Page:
Perhaps the best way to think about games in education is not to automatically call everything that
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everything that looks like fun a “learning game.” Lumping all digital game approaches together makes no more sense than a toddler’s inclination to call every four-legged animal a “doggie.”
Game interest is definitely on the upswing in K-12 and higher education. It seems almost cyclical: every several years, almost in sync with the acceptance of new technologies (such as multimedia CD-ROM, then online, then mobile), there’s a surge of activity with games in education.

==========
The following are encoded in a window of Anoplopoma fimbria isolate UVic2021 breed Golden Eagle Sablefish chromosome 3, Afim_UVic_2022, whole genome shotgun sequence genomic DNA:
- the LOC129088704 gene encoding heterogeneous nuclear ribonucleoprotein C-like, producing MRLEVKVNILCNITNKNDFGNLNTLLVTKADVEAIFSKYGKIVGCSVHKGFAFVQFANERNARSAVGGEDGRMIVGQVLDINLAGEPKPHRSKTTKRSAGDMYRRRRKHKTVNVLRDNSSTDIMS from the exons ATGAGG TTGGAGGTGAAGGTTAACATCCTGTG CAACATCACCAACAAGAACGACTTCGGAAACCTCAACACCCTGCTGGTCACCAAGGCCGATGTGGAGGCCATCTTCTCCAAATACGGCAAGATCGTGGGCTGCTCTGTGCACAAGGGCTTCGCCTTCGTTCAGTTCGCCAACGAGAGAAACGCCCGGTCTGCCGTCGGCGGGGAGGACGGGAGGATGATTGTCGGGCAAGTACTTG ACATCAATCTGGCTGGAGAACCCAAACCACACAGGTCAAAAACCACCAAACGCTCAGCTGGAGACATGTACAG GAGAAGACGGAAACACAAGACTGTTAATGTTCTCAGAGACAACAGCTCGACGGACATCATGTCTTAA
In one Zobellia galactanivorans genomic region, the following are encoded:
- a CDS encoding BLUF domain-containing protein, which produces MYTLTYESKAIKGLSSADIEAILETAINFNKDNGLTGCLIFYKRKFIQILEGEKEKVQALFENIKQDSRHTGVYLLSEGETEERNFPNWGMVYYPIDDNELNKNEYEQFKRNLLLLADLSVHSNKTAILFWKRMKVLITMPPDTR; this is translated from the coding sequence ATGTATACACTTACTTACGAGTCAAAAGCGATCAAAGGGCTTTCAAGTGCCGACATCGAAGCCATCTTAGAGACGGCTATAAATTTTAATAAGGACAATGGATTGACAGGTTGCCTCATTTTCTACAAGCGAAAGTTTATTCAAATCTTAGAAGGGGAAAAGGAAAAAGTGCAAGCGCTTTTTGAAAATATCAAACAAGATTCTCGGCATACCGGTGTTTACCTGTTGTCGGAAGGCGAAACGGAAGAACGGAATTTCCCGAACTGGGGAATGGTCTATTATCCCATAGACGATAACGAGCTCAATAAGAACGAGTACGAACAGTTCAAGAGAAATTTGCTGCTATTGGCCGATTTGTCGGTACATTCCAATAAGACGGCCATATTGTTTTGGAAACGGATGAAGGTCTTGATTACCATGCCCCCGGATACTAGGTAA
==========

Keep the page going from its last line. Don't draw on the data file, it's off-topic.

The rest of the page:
But everything game-like is not a game. And while game purists may wince at this simplification, it helps to consider games in education in terms of gamification, simulation and (simply) games. The three approaches aren’t always exclusive – they’re more of a continuum, or a Venn diagram’s overlapping circles – but they are notably different.
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